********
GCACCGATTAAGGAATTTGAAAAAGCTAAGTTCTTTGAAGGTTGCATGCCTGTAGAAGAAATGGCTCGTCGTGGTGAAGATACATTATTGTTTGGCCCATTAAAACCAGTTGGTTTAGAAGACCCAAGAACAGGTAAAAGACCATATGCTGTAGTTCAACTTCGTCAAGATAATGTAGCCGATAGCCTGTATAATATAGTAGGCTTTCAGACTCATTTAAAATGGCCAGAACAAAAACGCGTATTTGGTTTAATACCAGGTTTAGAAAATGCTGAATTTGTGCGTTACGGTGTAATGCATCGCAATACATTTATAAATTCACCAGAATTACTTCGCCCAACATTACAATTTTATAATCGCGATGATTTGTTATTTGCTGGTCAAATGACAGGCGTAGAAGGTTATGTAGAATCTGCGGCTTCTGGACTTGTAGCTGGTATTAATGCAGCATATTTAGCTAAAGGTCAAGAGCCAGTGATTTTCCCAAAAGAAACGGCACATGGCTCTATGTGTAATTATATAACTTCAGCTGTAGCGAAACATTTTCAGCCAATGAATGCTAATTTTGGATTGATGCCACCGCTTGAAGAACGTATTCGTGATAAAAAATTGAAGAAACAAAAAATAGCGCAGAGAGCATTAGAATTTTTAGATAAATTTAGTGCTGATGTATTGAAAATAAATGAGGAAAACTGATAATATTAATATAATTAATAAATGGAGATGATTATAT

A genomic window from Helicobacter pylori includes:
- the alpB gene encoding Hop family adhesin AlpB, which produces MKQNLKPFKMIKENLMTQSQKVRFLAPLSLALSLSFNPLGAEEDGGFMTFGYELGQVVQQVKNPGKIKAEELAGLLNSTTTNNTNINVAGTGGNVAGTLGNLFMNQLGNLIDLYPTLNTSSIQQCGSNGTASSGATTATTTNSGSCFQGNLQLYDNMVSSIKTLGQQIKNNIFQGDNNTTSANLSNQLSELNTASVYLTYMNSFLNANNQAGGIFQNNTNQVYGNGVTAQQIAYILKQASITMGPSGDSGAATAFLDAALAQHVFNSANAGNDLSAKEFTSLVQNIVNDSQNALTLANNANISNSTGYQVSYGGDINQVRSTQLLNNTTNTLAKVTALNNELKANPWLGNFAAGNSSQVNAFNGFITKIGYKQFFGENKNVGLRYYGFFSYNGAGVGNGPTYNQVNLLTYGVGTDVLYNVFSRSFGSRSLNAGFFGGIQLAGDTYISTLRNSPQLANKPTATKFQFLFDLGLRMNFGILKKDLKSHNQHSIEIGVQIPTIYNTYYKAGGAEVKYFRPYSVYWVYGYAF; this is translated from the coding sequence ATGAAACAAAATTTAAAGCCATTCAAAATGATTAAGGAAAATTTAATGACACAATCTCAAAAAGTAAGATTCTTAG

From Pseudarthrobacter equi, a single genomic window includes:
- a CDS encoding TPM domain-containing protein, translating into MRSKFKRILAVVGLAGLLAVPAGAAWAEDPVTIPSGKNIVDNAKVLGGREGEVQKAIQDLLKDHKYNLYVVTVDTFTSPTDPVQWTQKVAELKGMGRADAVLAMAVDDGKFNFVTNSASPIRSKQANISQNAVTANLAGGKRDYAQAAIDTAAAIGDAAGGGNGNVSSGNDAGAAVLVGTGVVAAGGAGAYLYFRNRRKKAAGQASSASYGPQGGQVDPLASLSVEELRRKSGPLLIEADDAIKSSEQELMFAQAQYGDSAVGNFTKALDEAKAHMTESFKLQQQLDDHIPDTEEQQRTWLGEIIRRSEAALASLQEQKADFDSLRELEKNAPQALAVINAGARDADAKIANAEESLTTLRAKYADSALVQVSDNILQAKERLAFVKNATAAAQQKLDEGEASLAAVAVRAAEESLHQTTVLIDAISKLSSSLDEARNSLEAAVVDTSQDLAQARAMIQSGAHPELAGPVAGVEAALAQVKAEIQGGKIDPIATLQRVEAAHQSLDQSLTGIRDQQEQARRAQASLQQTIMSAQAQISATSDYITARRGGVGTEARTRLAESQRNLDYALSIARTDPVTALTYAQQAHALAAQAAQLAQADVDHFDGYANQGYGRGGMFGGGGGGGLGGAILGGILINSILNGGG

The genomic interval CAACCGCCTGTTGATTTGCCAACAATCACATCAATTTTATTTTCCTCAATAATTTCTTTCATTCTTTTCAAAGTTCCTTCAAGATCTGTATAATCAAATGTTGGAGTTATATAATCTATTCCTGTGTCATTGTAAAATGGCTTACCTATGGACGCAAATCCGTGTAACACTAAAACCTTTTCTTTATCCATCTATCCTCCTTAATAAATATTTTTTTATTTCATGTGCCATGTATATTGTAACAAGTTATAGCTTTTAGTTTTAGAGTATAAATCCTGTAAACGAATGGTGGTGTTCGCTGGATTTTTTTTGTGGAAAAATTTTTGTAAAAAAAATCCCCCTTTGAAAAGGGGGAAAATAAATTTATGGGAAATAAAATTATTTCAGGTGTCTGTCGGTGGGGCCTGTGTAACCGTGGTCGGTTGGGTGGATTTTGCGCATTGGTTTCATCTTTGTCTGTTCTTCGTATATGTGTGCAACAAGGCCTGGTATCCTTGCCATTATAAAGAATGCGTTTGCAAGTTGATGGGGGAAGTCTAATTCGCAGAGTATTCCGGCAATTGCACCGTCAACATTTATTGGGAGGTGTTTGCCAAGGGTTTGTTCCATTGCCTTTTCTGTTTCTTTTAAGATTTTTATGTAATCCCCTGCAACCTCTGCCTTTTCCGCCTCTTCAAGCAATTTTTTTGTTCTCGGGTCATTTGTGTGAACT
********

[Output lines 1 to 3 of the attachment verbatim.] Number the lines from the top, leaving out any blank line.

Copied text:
GCACCGATTAAGGAATTTGAAAAAGCTAAGTTCTTTGAAGGTTGCATGCCTGTAGAAGAAATGGCTCGTCGTGGTGAAGATACATTATTGTTTGGCCCATTAAAACCAGTTGGTTTAGAAGACCCAAGAACAGGTAAAAGACCATATGCTGTAGTTCAACTTCGTCAAGATAATGTAGCCGATAGCCTGTATAATATAGTAGGCTTTCAGACTCATTTAAAATGGCCAGAACAAAAACGCGTATTTGGTTTAATACCAGGTTTAGAAAATGCTGAATTTGTGCGTTACGGTGTAATGCATCGCAATACATTTATAAATTCACCAGAATTACTTCGCCCAACATTACAATTTTATAATCGCGATGATTTGTTATTTGCTGGTCAAATGACAGGCGTAGAAGGTTATGTAGAATCTGCGGCTTCTGGACTTGTAGCTGGTATTAATGCAGCATATTTAGCTAAAGGTCAAGAGCCAGTGATTTTCCCAAAAGAAACGGCACATGGCTCTATGTGTAATTATATAACTTCAGCTGTAGCGAAACATTTTCAGCCAATGAATGCTAATTTTGGATTGATGCCACCGCTTGAAGAACGTATTCGTGATAAAAAATTGAAGAAACAAAAAATAGCGCAGAGAGCATTAGAATTTTTAGATAAATTTAGTGCTGATGTATTGAAAATAAATGAGGAAAACTGATAATATTAATATAATTAATAAATGGAGATGATTATAT

A genomic window from Helicobacter pylori includes:
- the alpB gene encoding Hop family adhesin AlpB, which produces MKQNLKPFKMIKENLMTQSQKVRFLAPLSLALSLSFNPLGAEEDGGFMTFGYELGQVVQQVKNPGKIKAEELAGLLNSTTTNNTNINVAGTGGNVAGTLGNLFMNQLGNLIDLYPTLNTSSIQQCGSNGTASSGATTATTTNSGSCFQGNLQLYDNMVSSIKTLGQQIKNNIFQGDNNTTSANLSNQLSELNTASVYLTYMNSFLNANNQAGGIFQNNTNQVYGNGVTAQQIAYILKQASITMGPSGDSGAATAFLDAALAQHVFNSANAGNDLSAKEFTSLVQNIVNDSQNALTLANNANISNSTGYQVSYGGDINQVRSTQLLNNTTNTLAKVTALNNELKANPWLGNFAAGNSSQVNAFNGFITKIGYKQFFGENKNVGLRYYGFFSYNGAGVGNGPTYNQVNLLTYGVGTDVLYNVFSRSFGSRSLNAGFFGGIQLAGDTYISTLRNSPQLANKPTATKFQFLFDLGLRMNFGILKKDLKSHNQHSIEIGVQIPTIYNTYYKAGGAEVKYFRPYSVYWVYGYAF; this is translated from the coding sequence ATGAAACAAAATTTAAAGCCATTCAAAATGATTAAGGAAAATTTAATGACACAATCTCAAAAAGTAAGATTCTTAG